You just might be a terrorist organization if you seek to control people’s behavior through fear, whether your organization is ostensibly governmental, corporate, religious, or scientific. Rep. Katherine Clark, the incoming Democratic Party Whip, says, “I remember my middle child waking up with nightmares over concern around climate change.” We’re within our rights to suspect the blame there lies a bit closer to home than distant oil fields.
Likewise, when someone like the World Economic Forum’s Klaus Schwab praises China’s draconian Covid lockdown policies—even as unprecedented numbers of people courageously protest those measures in Shanghai—we can reasonably ask, without being dismissed as coo-coo conspiracy theorists, whether Schwab has a fetish for control that outweighs his calm, impartial, objective interest in pure science.
Worry, then, when the same man and the same sorts of organizations look eagerly to a future in which “climate lockdowns” will be as easily imposed as Covid lockdowns have been, ostensibly to reduce industry’s impact on nature. Worry even if you think the science supports lockdowns in either case, Covid or global warming. The long-term trend here may be in favor of control for its own sake, even if an authoritarian stopped clock is right twice a day.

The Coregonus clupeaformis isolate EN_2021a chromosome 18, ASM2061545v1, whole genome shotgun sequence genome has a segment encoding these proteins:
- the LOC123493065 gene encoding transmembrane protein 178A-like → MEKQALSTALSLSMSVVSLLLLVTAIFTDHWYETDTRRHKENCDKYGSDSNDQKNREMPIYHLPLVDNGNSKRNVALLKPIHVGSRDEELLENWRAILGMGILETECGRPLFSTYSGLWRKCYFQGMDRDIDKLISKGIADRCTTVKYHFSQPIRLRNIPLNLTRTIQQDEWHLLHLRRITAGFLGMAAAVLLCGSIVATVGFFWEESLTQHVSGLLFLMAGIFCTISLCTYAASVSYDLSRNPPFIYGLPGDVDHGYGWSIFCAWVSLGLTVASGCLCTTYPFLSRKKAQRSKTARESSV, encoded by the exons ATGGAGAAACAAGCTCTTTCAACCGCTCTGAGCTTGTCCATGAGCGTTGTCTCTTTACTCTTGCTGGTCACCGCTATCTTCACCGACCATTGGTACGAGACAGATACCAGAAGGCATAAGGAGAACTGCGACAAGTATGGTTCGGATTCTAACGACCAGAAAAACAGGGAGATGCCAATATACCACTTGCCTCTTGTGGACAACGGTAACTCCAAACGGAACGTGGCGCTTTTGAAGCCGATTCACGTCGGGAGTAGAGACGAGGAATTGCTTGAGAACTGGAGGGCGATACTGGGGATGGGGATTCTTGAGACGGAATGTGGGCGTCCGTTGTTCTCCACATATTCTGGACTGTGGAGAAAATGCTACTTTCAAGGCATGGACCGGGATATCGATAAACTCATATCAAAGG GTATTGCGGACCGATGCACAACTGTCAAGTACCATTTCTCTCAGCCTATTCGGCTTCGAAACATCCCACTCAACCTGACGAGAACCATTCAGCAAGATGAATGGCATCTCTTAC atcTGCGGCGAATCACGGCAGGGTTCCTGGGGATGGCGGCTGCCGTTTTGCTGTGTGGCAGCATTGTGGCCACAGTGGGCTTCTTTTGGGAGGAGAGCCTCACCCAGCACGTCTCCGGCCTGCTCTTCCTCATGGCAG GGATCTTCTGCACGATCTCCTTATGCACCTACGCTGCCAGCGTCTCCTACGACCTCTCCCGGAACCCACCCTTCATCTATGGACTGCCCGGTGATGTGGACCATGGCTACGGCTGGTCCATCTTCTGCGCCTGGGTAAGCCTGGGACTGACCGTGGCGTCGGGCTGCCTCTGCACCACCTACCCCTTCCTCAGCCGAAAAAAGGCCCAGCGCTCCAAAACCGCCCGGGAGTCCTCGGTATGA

Try not to jump for joy reflexively, likewise, when the United Nations announces that a big international “climate reparations” deal has been reached whereby industrialized nations will transfer trillions of dollars from their captive taxpayers to the eager governments of the still-industrializing world. No intellectually honest person can be confident those trillions will flow efficiently to the right hands, rectifying every past flood or storm, but we can be confident there will be middlemen from government, corporations, and well-connected NGOs on hand to decide just where the money does go.
Even the simplest of ostensibly pro-nature regulations seem to keep going awry. My parents recently learned the hard way, for instance, that if you live in a state left-liberal enough to outlaw pet stores (i.e., Connecticut), you end up not with thousands of shelter dogs being newly rescued but rather with the whole state only having, say, five Scotties available.